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"This is the first large-scale study to show that telemedicine dramatically reduced hospital admissions and total hospitalized days," Dr. Linda S. Godleski said May 6 at the annual meeting of the American Psychiatric Association.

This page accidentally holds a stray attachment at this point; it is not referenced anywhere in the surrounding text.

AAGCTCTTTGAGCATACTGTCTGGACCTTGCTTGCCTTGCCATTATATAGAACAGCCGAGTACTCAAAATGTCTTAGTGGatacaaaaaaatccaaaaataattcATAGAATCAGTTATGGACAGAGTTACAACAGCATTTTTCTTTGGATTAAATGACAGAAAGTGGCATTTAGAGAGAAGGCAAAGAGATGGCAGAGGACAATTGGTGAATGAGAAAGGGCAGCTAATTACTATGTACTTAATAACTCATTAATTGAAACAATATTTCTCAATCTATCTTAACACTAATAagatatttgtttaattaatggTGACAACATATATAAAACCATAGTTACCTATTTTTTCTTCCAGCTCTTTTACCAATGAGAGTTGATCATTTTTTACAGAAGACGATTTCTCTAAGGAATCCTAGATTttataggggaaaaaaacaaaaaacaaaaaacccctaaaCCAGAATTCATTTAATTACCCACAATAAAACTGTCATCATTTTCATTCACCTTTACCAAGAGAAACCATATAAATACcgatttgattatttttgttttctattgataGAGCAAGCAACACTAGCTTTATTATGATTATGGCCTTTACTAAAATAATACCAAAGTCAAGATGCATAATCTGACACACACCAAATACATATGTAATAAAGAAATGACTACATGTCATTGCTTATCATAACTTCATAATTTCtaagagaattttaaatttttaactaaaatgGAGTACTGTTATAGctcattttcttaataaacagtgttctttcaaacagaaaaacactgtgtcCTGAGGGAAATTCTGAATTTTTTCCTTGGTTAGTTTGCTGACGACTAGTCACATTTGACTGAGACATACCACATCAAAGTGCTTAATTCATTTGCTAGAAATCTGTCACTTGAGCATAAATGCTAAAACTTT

"The decreased hospitalization rate may be explained by increased access to services. Patients do not wait [to get mental health sessions] until they are completely decompensated" when mental health care services are more readily available by telemedicine, said Dr. Godleski, director of the national telemental health center for the Department of Veterans Affairs and a psychiatrist at Yale University in New Haven, Conn. Dr. Linda S. Godleski She and her associates reviewed 98,609 VA patients who required mental health services and were new to the agencys telemental health program during 2007-2010. They found that the telemental health patients had 24% fewer psychiatric hospital admissions during, on average, their first 6 months in the program, compared with their immediately preceding 6 months of care by conventional, face-to-face encounters with mental health clinicians, Dr. Godleski reported at the meeting and in a journal article by she and her associates (Psychiatr. Serv. 2012;63:383-5). The analysis also showed that the first 6 months of telemedicine management produced a 27% reduction in total days of psychiatric hospitalization for these patients during 2007-2010, compared with their management history during the 6 months before each patient entered the telemental health program. These shifts were specific to patients who entered the telemental health program. During the same 4-year period, VA patients who did not switch to telemental health had no changes in their rate of psychiatric hospitalization or days hospitalized, she said. In her talk, Dr. Godleski also described the rapid growth that VA telemental health had during 2003-2011. In 2003, 8,000 VA patients received mental health care via telemedicine in a total of 14,000 clinical encounters. Nine years later, in 2011, the numbers jumped to more than 55,000 patients treated in about 140,000 telemedical sessions. The 2011 rate more than doubled compared with 2008. Last year, the VA system provided telemental health at about 50 medical centers and about 530 remote VA sites throughout the United States. The VAs telemental health program began in the early 2000s by delivering remote medication management, but today it offers essentially every facet of mental health care to the entire spectrum of mental health patients, Dr. Godleski said. Patients can freely choose between the convenience of telemedicine or traditional face-to-face mental health care, and in general patients opt for telemedicine, especially those under age 65, Dr. Godleski said. When resistance to wider telemedicine exists, its usually from clinicians, she noted.* The next frontier is providing telemental health to patients at home or other patient-selected sites via personal computers and mobile phones. Having this option widely available and documenting its efficacy "will be a game changer," Dr. Godleski predicted. Dr. Godleski said she had no relevant financial disclosures.